New Jersey Transit
Home > NJ TRANSIT News > News Releases


High-Tech Project to Bolster Security, Emergency Response and Rail Training Capabilities

NEWARK, NJ, April 1, 2003 - NJ TRANSIT is launching a new technology initiative that will enhance the Corporation’s rail system security, help to speed emergency response capabilities and augment training for railroad front-line employees.

Beginning Thursday, April 3, and lasting for approximately three weeks, NJ TRANSIT will begin aerial survey work along all of its railroad right-of-way using unique LiDAR (Light Detection And Ranging) technology. The survey - being performed by a specially equipped helicopter with antennas extending from its sides will allow NJ TRANSIT to map critical areas of the rail infrastructure.

The helicopter will collect data, images and video footage along the railroad rights-of-way. Mindful of a level orange alert, NJ TRANSIT is advising residents living near rail lines served by NJ TRANSIT trains that the unusual looking helicopter will be flying at a low level - approximately 150 feet above the tracks - to perform its work.

"This project allows us to accomplish two things - increase our capabilities to respond quickly to any emergency and better manage employee deployment, equipment and infrastructure," said NJ TRANSIT Executive Director George D. Warrington. "It also provides for improved coordination between NJ TRANSIT and its host communities, particularly first responders."

The aerial survey work will be conducted by John Chance Land Surveys, Inc. of Lafayette LA. John Chance has performed similar work along more than 2,000 miles of railroad corridor around the United States.

The helicopter uses LiDar technology - a Global Position System (GPS)- controlled laser scan that will create a three -dimensional image of NJ TRANSITs rail rights-of-way. A digitized electronic map video and track charts will be integrated into a Geographic Information System (GIS).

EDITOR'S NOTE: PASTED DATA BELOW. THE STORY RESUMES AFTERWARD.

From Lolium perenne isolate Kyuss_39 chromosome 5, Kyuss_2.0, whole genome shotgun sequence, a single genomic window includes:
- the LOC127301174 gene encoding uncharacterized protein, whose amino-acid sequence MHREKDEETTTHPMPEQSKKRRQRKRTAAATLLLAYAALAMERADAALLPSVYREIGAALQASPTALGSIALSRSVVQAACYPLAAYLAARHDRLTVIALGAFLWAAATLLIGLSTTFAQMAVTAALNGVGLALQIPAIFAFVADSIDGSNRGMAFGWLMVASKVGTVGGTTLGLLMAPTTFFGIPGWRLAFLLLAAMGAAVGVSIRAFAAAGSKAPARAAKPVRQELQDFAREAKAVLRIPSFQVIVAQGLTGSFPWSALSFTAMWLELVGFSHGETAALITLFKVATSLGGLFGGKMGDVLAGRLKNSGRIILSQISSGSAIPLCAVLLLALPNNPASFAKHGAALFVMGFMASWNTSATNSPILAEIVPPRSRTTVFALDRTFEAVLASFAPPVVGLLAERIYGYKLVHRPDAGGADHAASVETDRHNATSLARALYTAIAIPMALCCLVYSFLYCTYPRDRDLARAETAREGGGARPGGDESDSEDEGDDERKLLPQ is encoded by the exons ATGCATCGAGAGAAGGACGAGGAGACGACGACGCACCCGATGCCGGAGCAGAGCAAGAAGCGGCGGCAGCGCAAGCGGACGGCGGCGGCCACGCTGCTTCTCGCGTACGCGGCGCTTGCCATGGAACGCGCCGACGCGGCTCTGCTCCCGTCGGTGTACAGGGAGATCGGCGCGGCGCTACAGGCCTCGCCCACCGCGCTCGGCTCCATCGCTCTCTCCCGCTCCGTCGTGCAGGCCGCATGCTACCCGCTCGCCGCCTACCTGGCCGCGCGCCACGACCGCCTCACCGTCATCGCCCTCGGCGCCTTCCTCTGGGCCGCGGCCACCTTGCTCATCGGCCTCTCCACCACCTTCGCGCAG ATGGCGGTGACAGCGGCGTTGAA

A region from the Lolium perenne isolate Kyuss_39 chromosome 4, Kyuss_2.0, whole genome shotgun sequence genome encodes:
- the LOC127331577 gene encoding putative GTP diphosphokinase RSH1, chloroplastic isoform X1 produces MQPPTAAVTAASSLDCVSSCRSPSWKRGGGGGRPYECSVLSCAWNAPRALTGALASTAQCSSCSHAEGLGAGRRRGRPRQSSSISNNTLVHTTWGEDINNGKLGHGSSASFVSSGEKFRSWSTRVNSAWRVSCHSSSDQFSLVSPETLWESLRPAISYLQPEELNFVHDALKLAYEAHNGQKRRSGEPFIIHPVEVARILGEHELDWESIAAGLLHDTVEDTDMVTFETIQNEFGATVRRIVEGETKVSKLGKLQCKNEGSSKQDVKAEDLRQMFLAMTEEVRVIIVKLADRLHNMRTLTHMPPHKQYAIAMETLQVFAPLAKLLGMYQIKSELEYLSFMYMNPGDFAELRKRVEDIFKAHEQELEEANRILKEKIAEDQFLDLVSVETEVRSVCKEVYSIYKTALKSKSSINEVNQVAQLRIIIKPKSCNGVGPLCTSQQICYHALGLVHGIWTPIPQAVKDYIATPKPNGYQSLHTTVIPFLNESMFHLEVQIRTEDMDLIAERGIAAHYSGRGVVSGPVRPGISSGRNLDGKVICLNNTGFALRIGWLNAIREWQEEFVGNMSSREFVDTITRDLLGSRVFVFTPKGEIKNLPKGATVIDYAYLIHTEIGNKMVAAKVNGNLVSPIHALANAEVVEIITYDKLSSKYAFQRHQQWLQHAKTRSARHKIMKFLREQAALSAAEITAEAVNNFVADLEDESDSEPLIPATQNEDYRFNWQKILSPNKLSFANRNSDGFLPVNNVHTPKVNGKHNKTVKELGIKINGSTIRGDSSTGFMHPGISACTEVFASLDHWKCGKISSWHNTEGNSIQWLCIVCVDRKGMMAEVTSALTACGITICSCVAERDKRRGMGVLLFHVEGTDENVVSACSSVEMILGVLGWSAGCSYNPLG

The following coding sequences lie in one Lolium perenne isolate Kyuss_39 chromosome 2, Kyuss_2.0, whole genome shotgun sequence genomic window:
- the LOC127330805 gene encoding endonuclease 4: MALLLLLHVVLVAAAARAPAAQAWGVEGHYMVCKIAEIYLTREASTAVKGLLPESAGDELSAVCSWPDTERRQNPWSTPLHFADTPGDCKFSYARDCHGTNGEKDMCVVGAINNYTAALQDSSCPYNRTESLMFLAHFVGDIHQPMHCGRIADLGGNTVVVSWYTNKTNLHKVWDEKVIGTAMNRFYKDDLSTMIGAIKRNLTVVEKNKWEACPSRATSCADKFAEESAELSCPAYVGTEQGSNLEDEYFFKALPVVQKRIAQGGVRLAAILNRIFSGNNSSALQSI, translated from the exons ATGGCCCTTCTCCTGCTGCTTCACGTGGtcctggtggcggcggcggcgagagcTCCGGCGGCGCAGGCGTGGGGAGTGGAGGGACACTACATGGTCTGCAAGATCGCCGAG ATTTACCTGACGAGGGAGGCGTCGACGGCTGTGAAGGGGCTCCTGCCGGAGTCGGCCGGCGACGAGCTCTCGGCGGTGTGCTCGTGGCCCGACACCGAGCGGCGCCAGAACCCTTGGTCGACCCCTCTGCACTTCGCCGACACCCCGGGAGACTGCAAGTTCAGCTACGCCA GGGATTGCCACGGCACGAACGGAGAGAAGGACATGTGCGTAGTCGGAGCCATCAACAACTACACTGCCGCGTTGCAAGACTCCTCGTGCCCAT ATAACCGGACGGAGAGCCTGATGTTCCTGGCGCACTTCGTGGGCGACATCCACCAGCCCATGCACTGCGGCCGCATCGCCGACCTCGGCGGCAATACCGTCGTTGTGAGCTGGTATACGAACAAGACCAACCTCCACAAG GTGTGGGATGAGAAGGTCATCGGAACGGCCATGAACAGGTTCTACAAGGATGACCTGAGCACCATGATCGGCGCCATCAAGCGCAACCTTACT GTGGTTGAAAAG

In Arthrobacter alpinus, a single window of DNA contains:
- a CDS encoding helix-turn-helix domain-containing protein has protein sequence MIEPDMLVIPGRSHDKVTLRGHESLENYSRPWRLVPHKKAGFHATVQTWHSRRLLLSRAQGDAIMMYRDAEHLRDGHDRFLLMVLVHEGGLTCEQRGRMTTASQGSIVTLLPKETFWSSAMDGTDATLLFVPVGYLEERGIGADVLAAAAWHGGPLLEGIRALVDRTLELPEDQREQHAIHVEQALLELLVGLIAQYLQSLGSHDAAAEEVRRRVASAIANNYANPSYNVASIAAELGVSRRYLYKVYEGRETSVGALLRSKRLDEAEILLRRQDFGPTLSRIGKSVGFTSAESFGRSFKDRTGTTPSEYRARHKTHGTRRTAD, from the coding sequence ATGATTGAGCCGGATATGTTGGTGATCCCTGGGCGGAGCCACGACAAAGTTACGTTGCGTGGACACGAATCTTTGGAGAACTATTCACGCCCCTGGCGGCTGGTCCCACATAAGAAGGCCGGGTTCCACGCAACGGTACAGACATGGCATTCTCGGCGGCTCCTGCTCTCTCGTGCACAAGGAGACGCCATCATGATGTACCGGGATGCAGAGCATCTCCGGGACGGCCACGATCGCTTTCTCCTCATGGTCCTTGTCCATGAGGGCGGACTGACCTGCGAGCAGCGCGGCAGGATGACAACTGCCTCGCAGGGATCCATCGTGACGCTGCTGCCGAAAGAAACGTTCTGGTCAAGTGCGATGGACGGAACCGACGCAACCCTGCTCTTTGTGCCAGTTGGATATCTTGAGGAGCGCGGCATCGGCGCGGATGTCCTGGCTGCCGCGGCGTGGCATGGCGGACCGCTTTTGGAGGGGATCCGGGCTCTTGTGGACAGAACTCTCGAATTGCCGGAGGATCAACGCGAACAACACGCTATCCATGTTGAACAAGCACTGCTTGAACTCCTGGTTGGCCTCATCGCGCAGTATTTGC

A computer-based Incident Area Mapping system will provide train dispatchers, police and other emergency responders with maps of affected areas during emergencies. The system will also be capable of displaying the current position of affected trains on the maps.

Other highlights of the effort:

  • A Training Simulation system will be developed to train rail personnel utilizing computer-based video of rail lines. The process allows the training effort to take place in a classroom setting, reducing field training time and costs for NJ TRANSIT.
  • The new system streamlines management and maintenance of the rail infrastructure, particularly when track defects can be mapped and identified for repair work more effectively.

Weather permitting, the work will be performed over a three-week period beginning - April 3 - in the following order:

  • Atlantic City Line
  • Northeast Corridor including Princeton Branch and Morrisville Yard.
  • North Jersey Coast Line
  • Raritan Valley Line
  • Morristown Line/Gladstone Branch
  • Montclair-Boonton Line
  • Main Line/Bergen County Line
  • Port Jervis Line
  • Pascack Valley Line

NJ TRANSIT is the nation's largest statewide public transportation system providing more than 752,600 daily trips on 240 bus routes, two light rail lines and 11 commuter rail lines.